But if you find yourself running too fast, then you're in some way not running as efficient, it's going to sabotage and work against you. So your space, your pace, and to have a plan scripted out, have a race to commit to, to help hold you accountable and understanding your why, and doing all that busy work.
The prehab, the post Hab      will help you get one step closer to your race day, time goal. So we appreciate you    for sharing that ideal race outcome on the 3rd of October. So we'll be rooting for you.

Jason Peevyhouse: [00:54:40]


Bertrand Newson: [00:54:40]

We wouldn't for you. Yeah. New PR sub one 50. Gonna happen? No pressure.

Jason Peevyhouse: [00:54:45]

Yeah. And I would say to the audience, do you know    if you don't know what that pace is, you don't know what you're looking for. I mean, you got a couple of coaches here.    You got the RaceMob    you got Coach "B" the incomparable Coach. "B" who knows his stuff up and down.
So yeah, definitely get in touch.    Because there, there are people here who can help you.

Kevin Chang: [00:55:02]

Awesome. Well, thank you so much, JP, for joining us today.    For our audience, where can they find you? Where can they reach out to you if they have questions or want to just reach you on    to your half marathon?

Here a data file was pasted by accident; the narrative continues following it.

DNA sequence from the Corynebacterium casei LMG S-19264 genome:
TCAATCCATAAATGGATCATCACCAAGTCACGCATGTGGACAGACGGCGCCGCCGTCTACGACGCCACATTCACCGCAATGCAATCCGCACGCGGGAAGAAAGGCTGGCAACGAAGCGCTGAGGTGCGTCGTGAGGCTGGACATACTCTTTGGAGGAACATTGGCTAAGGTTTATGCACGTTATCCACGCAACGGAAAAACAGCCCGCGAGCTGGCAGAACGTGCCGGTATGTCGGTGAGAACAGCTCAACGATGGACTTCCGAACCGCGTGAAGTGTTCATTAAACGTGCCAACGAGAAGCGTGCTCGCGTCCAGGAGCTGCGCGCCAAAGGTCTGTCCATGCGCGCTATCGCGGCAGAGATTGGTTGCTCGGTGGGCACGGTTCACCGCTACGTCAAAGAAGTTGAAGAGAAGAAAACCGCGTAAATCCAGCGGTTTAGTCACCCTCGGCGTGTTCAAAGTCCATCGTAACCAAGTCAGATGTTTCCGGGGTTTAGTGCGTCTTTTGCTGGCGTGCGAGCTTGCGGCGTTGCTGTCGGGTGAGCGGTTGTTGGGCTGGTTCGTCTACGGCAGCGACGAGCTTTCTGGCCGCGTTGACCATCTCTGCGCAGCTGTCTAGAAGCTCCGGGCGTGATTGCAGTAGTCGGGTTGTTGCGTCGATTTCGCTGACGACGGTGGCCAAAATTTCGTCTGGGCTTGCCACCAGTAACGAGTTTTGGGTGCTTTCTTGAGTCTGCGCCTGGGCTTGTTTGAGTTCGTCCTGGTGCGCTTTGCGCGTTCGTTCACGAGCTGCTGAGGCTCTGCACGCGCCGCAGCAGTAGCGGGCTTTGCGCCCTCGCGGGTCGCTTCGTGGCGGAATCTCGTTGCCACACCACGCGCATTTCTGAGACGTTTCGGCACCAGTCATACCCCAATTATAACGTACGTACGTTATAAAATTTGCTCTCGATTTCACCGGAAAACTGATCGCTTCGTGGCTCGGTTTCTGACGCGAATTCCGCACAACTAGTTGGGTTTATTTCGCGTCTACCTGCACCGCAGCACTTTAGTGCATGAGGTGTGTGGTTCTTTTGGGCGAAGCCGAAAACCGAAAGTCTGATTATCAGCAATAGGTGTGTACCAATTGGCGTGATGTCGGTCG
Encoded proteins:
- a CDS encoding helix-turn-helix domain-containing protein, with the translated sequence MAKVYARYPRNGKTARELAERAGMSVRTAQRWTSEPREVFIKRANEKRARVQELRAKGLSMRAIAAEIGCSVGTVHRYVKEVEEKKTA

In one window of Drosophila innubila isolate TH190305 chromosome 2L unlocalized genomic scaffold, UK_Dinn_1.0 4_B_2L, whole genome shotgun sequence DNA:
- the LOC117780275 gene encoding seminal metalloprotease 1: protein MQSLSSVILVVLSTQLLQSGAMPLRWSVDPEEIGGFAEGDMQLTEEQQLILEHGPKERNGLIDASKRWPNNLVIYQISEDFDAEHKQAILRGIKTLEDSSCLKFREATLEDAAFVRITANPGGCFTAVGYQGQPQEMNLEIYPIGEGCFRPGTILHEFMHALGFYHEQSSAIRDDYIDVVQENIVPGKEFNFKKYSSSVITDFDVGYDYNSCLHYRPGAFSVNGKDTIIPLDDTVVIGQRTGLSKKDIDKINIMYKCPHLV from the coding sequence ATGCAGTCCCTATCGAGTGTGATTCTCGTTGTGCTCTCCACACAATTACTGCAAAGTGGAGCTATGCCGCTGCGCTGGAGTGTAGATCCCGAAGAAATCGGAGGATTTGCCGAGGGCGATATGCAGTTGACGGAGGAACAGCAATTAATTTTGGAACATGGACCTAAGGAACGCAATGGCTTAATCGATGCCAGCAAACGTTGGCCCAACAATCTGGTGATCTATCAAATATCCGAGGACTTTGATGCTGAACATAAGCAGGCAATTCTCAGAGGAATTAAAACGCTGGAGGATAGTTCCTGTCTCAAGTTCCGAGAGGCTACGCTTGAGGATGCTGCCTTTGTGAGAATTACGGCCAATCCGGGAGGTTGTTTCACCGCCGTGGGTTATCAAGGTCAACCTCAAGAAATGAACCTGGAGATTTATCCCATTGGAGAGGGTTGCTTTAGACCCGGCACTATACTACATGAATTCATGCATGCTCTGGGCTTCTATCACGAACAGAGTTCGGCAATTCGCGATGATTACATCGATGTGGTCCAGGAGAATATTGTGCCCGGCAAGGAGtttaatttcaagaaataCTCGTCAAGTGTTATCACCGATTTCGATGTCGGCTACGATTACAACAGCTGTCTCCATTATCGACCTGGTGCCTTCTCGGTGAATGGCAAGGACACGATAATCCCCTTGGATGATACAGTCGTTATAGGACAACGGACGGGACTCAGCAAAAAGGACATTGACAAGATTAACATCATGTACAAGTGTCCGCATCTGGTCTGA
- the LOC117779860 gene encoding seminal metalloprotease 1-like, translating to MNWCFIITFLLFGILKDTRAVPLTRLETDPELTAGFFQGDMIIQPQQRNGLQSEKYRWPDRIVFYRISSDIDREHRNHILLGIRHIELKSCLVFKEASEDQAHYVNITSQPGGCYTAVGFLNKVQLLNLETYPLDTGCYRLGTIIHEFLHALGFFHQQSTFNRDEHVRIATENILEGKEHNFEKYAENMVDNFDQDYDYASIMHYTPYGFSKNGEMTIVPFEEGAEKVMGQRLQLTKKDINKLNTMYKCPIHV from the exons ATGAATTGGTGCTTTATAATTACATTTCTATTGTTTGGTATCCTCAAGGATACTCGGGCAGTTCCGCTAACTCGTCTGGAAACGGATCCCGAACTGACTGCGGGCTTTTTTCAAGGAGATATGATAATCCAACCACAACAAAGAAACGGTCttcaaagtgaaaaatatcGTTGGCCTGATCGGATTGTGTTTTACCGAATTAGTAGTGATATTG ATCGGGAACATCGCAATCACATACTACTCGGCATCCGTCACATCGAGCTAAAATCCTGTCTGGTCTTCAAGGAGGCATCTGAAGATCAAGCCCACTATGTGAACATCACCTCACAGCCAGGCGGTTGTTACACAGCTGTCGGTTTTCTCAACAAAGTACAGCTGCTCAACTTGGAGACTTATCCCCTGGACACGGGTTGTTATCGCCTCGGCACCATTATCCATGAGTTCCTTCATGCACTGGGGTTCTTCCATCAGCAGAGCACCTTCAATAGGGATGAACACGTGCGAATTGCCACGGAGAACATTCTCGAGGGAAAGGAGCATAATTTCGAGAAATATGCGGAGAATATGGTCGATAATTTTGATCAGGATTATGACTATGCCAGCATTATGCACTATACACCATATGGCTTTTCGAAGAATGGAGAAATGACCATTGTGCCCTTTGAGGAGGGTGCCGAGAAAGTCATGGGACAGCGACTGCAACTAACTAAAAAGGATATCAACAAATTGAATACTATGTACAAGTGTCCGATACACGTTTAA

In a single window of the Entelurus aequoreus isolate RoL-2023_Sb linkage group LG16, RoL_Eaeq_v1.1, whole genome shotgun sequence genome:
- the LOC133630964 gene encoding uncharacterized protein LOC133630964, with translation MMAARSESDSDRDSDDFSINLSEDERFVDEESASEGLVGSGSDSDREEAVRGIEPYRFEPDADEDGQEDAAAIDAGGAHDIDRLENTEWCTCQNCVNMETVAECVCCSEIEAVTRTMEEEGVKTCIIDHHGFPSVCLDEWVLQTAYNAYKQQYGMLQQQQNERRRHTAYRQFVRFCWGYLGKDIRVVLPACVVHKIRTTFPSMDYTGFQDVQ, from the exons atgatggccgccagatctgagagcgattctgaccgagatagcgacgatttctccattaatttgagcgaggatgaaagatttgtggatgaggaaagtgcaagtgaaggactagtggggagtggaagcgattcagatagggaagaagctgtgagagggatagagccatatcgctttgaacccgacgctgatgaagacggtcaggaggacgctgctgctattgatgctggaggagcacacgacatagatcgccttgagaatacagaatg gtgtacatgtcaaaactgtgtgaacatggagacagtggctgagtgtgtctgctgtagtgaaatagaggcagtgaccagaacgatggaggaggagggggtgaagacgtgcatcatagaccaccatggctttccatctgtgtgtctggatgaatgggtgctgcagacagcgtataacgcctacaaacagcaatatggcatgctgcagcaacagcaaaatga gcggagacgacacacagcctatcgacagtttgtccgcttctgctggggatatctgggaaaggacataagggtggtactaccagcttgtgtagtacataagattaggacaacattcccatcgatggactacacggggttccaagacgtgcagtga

###### Jason Peevyhouse: [00:55:13]
So if you    had to,    to legit fitness, .    then definitely    I'm on there, the Facebook group there.    You can find me there    on Instagram at JP Wisbey.    You can send a request there.    And    yeah, I'd be glad to get in touch with anybody who needs it.

Bertrand Newson: [00:55:26]

Great follow. Great follow. This dude has what's at the end of each month, you have like a, what? A second or two seconds of every single day. Am I slow montage? Fantastic.

Jason Peevyhouse: [00:55:37]

That's an app.

Bertrand Newson: [00:55:38]

I love it.

Kevin Chang: [00:55:38]


Jason Peevyhouse: [00:55:39]

But it's fun.

Bertrand Newson: [00:55:40]

Okay. Still man.

Jason Peevyhouse: [00:55:41]

And if I can't, I don't know if this is the right point, but I'm gonna jump in here    to defend myself because Becky was on an episode prior and she talked about    breaking me. So, you know, I gotta, I gotta step in here guys. Come on. So here's JP's side of the story. All right. So it's true. Okay. I got injured. Okay. I'll accept it.
Trying to catch Becky, and it's true that we got to the start line and we both looked at each other and said, what, what are we going to do? Becky says, let's go for it. I said, okay. But here's my side of the story. Okay.
Now I'm okay with this because like you said, your pace, your race, and if you get outside of your pace and your race, you're going to get. So I remember thinking Becky's going to crush me, right?
But I was like, Okay. I got you, Becky. Yeah. We'll do this together. Yeah. All right, here we go. You set the pace. I'll, I'll, I'll stay with you in my mind.
I'm thinking if I can keep up with her through mile three, like that would be a win for me. Right. And uh, sure enough, we start off and it's fast, man. It's fast and uneven and I'm just like huffing and puffing, like, Okay.

Bertrand Newson: [00:56:47]